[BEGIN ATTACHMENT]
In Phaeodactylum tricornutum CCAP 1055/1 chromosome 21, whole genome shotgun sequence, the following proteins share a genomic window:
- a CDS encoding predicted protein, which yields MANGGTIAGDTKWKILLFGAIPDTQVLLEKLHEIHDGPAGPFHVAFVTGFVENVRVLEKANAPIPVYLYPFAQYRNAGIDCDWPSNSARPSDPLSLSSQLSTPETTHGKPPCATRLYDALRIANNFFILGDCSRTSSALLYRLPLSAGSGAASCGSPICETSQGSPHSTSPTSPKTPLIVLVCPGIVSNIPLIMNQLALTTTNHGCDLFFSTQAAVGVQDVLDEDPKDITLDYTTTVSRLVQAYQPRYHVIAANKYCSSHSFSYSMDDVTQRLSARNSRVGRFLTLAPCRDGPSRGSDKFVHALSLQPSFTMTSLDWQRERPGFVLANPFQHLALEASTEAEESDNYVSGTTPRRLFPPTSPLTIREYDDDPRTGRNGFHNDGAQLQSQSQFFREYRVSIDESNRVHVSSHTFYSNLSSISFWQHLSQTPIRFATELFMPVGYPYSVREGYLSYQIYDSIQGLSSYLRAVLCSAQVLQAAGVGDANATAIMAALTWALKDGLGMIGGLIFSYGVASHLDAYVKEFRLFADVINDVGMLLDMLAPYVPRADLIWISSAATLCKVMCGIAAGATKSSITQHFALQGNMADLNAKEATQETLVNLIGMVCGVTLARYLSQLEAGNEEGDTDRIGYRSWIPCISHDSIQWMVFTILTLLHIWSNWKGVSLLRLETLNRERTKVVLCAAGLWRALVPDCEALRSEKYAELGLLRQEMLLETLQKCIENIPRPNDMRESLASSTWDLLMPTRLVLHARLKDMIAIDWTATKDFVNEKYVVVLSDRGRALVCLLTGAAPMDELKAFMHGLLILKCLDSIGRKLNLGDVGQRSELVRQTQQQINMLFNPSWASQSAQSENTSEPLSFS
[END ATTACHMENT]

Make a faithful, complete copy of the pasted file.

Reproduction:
In Phaeodactylum tricornutum CCAP 1055/1 chromosome 21, whole genome shotgun sequence, the following proteins share a genomic window:
- a CDS encoding predicted protein, which yields MANGGTIAGDTKWKILLFGAIPDTQVLLEKLHEIHDGPAGPFHVAFVTGFVENVRVLEKANAPIPVYLYPFAQYRNAGIDCDWPSNSARPSDPLSLSSQLSTPETTHGKPPCATRLYDALRIANNFFILGDCSRTSSALLYRLPLSAGSGAASCGSPICETSQGSPHSTSPTSPKTPLIVLVCPGIVSNIPLIMNQLALTTTNHGCDLFFSTQAAVGVQDVLDEDPKDITLDYTTTVSRLVQAYQPRYHVIAANKYCSSHSFSYSMDDVTQRLSARNSRVGRFLTLAPCRDGPSRGSDKFVHALSLQPSFTMTSLDWQRERPGFVLANPFQHLALEASTEAEESDNYVSGTTPRRLFPPTSPLTIREYDDDPRTGRNGFHNDGAQLQSQSQFFREYRVSIDESNRVHVSSHTFYSNLSSISFWQHLSQTPIRFATELFMPVGYPYSVREGYLSYQIYDSIQGLSSYLRAVLCSAQVLQAAGVGDANATAIMAALTWALKDGLGMIGGLIFSYGVASHLDAYVKEFRLFADVINDVGMLLDMLAPYVPRADLIWISSAATLCKVMCGIAAGATKSSITQHFALQGNMADLNAKEATQETLVNLIGMVCGVTLARYLSQLEAGNEEGDTDRIGYRSWIPCISHDSIQWMVFTILTLLHIWSNWKGVSLLRLETLNRERTKVVLCAAGLWRALVPDCEALRSEKYAELGLLRQEMLLETLQKCIENIPRPNDMRESLASSTWDLLMPTRLVLHARLKDMIAIDWTATKDFVNEKYVVVLSDRGRALVCLLTGAAPMDELKAFMHGLLILKCLDSIGRKLNLGDVGQRSELVRQTQQQINMLFNPSWASQSAQSENTSEPLSFS